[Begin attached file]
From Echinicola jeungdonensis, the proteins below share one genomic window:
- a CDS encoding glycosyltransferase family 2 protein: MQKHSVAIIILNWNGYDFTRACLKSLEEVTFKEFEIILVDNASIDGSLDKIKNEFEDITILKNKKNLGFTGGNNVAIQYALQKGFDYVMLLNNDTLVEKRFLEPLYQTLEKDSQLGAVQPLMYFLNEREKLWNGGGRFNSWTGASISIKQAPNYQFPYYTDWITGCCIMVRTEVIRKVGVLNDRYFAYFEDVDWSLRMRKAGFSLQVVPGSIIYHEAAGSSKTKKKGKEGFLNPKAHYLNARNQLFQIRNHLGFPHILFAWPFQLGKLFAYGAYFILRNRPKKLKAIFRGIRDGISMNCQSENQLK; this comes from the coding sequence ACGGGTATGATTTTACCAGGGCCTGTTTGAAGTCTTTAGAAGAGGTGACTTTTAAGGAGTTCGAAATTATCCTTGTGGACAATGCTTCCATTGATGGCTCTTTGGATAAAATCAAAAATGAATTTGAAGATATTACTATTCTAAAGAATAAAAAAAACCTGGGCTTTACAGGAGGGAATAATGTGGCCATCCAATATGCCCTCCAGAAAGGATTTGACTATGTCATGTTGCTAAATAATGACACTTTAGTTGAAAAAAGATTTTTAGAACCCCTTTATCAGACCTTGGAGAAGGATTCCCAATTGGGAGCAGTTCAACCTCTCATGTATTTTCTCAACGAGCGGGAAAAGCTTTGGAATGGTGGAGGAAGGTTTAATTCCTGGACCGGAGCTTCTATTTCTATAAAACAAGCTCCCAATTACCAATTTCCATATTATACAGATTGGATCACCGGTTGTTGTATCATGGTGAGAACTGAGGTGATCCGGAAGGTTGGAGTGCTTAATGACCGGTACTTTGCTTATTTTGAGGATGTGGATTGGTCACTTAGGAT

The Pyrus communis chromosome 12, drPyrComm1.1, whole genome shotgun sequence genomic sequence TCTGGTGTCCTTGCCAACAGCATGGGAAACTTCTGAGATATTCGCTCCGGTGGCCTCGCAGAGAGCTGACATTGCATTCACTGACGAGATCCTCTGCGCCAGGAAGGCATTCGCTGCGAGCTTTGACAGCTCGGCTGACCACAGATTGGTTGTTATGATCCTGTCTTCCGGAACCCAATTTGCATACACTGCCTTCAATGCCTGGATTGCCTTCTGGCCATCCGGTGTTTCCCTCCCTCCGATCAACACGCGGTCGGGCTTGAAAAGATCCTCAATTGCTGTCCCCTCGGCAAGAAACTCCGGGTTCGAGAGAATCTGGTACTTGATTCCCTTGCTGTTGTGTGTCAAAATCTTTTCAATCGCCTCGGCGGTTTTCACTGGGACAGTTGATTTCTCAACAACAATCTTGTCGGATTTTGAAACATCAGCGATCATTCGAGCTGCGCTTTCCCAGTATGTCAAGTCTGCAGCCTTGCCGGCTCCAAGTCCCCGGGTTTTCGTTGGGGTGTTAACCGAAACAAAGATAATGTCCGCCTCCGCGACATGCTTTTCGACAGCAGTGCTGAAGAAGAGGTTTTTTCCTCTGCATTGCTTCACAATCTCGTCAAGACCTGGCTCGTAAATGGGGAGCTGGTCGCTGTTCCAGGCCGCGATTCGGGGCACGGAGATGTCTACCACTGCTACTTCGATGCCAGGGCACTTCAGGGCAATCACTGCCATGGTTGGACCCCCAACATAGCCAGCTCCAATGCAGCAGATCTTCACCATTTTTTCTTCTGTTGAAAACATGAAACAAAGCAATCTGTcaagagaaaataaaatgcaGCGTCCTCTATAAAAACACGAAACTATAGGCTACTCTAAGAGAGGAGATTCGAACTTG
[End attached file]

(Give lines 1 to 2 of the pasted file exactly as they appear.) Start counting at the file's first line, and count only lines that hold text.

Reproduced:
From Echinicola jeungdonensis, the proteins below share one genomic window:
- a CDS encoding glycosyltransferase family 2 protein: MQKHSVAIIILNWNGYDFTRACLKSLEEVTFKEFEIILVDNASIDGSLDKIKNEFEDITILKNKKNLGFTGGNNVAIQYALQKGFDYVMLLNNDTLVEKRFLEPLYQTLEKDSQLGAVQPLMYFLNEREKLWNGGGRFNSWTGASISIKQAPNYQFPYYTDWITGCCIMVRTEVIRKVGVLNDRYFAYFEDVDWSLRMRKAGFSLQVVPGSIIYHEAAGSSKTKKKGKEGFLNPKAHYLNARNQLFQIRNHLGFPHILFAWPFQLGKLFAYGAYFILRNRPKKLKAIFRGIRDGISMNCQSENQLK; this comes from the coding sequence ACGGGTATGATTTTACCAGGGCCTGTTTGAAGTCTTTAGAAGAGGTGACTTTTAAGGAGTTCGAAATTATCCTTGTGGACAATGCTTCCATTGATGGCTCTTTGGATAAAATCAAAAATGAATTTGAAGATATTACTATTCTAAAGAATAAAAAAAACCTGGGCTTTACAGGAGGGAATAATGTGGCCATCCAATATGCCCTCCAGAAAGGATTTGACTATGTCATGTTGCTAAATAATGACACTTTAGTTGAAAAAAGATTTTTAGAACCCCTTTATCAGACCTTGGAGAAGGATTCCCAATTGGGAGCAGTTCAACCTCTCATGTATTTTCTCAACGAGCGGGAAAAGCTTTGGAATGGTGGAGGAAGGTTTAATTCCTGGACCGGAGCTTCTATTTCTATAAAACAAGCTCCCAATTACCAATTTCCATATTATACAGATTGGATCACCGGTTGTTGTATCATGGTGAGAACTGAGGTGATCCGGAAGGTTGGAGTGCTTAATGACCGGTACTTTGCTTATTTTGAGGATGTGGATTGGTCACTTAGGAT